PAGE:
Model Recommendation: Generating Object Detectors from Few Samples


Yuxiong Wang
Martial Hebert


In this project, we explore an approach to generating detectors that is different from the conventional approach of learning a detector from a large corpus of annotated positive and negative data samples. Instead, we assume that we have evaluated "off-line" a large library of detectors against a large set of detection tasks. Given a new target task, we evaluate a subset of the models on samples from the new task and use the matrix of models-tasks ratings to predict the performance of all the models in the library on the new task, enabling us to select a good set of detectors for the new task. This approach has three key advantages of great interest in practice: 1) generating a large collection of models in an unsupervised manner is possible; 2) a far smaller set of annotated samples is needed compared to the size of the training sets required for training from scratch; and 3) recommending models becomes a very fast operation compared to the notoriously expensive training procedures of modern detectors. (1) will make the models informative across different categories; (2) will dramatically reduce the need for manually annotating vast datasets for training detectors; and (3) will enable rapid generation of new detectors.

System Pipeline

system pipeline

During unsupervised hyper-training phase, a large library of object detectors informative across categories is generated. Their ratings on different detection tasks are recorded to form a ratings store. For a new target task or category, using ratings of a small probe set of detectors on its input task with limited samples, recommendations are made by collaborative filtering. A usable object detector for this new task is thus rapidly generated as single or ensemble of the recommended models.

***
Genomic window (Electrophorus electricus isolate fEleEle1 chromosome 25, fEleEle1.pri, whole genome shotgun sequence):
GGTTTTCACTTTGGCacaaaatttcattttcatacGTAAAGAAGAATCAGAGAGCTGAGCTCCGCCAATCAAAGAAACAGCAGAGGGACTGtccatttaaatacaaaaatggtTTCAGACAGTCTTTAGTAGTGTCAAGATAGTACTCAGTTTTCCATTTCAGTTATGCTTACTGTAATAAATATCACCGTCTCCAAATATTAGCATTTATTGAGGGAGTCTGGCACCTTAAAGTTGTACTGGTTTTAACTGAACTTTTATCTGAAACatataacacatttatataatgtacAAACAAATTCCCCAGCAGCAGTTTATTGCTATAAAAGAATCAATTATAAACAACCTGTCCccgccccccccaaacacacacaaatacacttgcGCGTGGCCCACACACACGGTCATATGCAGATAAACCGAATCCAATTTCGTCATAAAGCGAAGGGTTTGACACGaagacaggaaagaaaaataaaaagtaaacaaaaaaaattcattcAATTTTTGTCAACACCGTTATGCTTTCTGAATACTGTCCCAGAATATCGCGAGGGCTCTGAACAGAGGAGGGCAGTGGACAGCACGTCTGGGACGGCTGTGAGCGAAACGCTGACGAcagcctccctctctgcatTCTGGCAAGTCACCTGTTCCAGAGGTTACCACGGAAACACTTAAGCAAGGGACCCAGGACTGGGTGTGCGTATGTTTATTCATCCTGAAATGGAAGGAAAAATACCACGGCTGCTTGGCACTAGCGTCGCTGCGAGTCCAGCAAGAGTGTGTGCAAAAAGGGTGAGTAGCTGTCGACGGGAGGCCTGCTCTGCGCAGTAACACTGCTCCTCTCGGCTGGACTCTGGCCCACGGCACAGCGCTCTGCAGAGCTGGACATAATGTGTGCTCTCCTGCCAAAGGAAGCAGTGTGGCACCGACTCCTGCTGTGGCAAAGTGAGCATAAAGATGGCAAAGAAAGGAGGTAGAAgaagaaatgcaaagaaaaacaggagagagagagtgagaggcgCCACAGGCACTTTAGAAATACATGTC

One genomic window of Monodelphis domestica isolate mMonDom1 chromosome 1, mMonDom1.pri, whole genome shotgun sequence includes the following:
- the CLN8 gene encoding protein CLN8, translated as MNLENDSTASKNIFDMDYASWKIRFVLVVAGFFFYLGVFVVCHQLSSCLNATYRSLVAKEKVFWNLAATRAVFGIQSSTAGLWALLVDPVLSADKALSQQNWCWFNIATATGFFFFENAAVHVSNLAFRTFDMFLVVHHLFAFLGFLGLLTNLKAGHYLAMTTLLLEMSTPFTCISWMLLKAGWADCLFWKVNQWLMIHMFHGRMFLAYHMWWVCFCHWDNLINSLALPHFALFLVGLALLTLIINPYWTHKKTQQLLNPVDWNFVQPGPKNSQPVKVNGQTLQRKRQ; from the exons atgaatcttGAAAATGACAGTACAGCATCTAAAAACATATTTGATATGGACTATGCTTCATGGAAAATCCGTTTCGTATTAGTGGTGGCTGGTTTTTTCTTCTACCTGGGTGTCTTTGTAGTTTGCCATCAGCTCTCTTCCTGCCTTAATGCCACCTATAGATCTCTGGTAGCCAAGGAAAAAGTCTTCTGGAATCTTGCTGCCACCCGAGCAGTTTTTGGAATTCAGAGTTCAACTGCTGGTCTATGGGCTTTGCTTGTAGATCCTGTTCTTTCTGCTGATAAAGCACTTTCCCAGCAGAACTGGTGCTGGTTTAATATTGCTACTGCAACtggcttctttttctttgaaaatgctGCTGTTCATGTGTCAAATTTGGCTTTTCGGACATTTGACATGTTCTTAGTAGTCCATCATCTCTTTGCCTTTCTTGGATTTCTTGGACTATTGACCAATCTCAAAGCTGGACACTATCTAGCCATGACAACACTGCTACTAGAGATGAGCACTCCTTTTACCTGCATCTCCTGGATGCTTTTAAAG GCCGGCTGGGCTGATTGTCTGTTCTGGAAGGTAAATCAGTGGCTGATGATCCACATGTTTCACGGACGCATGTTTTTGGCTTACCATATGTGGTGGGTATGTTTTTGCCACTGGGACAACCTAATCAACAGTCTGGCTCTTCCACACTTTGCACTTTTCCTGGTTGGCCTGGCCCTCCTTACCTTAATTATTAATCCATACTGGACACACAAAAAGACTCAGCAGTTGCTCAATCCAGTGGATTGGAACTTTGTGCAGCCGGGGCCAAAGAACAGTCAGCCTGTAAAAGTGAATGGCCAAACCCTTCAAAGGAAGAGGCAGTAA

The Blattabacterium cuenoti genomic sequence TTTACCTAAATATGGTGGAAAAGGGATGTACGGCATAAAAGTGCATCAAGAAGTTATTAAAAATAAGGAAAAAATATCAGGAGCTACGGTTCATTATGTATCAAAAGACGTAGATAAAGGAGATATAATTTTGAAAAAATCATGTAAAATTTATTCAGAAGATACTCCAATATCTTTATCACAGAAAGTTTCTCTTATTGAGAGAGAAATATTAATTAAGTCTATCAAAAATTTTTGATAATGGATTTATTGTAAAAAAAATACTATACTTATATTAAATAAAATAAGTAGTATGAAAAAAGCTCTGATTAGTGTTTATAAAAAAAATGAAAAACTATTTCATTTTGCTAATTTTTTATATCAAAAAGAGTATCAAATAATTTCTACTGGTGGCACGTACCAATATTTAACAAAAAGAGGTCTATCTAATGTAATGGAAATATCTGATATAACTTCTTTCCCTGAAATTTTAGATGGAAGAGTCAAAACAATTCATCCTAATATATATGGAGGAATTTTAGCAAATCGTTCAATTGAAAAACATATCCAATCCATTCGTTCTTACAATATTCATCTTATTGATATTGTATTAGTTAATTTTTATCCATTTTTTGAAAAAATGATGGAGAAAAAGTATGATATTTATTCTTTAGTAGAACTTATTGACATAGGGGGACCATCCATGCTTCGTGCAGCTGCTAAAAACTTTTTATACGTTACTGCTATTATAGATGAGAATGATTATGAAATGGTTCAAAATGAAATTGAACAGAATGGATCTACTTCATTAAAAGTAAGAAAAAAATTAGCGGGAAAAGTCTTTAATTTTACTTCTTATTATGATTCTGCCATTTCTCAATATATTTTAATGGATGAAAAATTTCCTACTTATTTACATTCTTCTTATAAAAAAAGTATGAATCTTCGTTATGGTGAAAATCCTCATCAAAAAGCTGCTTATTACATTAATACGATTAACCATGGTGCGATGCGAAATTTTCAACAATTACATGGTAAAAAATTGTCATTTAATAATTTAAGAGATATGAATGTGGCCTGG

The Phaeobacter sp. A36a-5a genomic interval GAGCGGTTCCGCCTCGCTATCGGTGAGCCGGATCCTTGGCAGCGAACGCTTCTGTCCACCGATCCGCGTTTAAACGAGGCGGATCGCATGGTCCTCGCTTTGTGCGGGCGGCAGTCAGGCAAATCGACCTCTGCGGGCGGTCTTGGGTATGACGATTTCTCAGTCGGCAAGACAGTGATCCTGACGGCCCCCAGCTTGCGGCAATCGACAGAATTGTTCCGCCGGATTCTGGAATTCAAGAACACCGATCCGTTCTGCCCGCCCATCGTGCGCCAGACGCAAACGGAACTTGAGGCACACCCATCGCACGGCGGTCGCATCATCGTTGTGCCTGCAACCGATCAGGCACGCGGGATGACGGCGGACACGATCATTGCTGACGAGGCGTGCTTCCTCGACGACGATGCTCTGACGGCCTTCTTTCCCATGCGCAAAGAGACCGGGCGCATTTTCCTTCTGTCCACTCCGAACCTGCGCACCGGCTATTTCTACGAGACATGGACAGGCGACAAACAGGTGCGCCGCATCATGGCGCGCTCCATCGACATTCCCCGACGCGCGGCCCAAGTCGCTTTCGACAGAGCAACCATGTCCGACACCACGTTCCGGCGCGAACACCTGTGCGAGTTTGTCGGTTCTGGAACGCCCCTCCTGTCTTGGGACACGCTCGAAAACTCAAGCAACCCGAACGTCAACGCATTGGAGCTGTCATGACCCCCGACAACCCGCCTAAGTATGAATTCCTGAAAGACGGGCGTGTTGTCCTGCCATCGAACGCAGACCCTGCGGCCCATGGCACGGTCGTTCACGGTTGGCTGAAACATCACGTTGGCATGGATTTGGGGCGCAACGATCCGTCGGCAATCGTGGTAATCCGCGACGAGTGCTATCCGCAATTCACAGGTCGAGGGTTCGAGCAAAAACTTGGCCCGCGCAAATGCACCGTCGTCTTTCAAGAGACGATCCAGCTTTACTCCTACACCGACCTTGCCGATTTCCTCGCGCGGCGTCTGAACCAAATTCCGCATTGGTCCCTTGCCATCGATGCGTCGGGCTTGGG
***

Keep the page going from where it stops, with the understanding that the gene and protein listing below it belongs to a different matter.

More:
Representative Performance


Average performance of ensemble PBC model recommendation with varied input task size over 107 categories on the SUN dataset. Ensemble of PBC models works consistently well as the size of the recommended model increases, as shown in the six curves. Using only a small number of images to select models generated from out-of-domain dataset by unsupervised hyper-training, it achieves comparable or better performance to several strong baselines with in-domain data by supervised training.

Model Visualization


The same model is informative across different tasks. For five representative models (left to right), we show detection on sample images (top to bottom). Note that the models learned by unsupervised hyper-training are similar to attribute detectors. For example, the first column corresponds to all staircase -like objects with vertical, horizontal, inclined, curved orientations (bottom to top). This attribute-like behavior explains the generality of the models for new input tasks.

Continuous Category Space Discovery


A continuous category space is discovered by shared models across 107 categories on the SUN dataset. Although the models are generated in a totally unsupervised manner on PASCAL, it is interesting to show that visually or functionally similar categories are naturally grouped together: such as the green cluster of television, monitor, stove, microwave, oven, dishwasher, blue cluster of sea, river, field, sky, and red cluster of car, bus, van, truck, etc.


This work was supported by AWS in Education Coursework Grant award.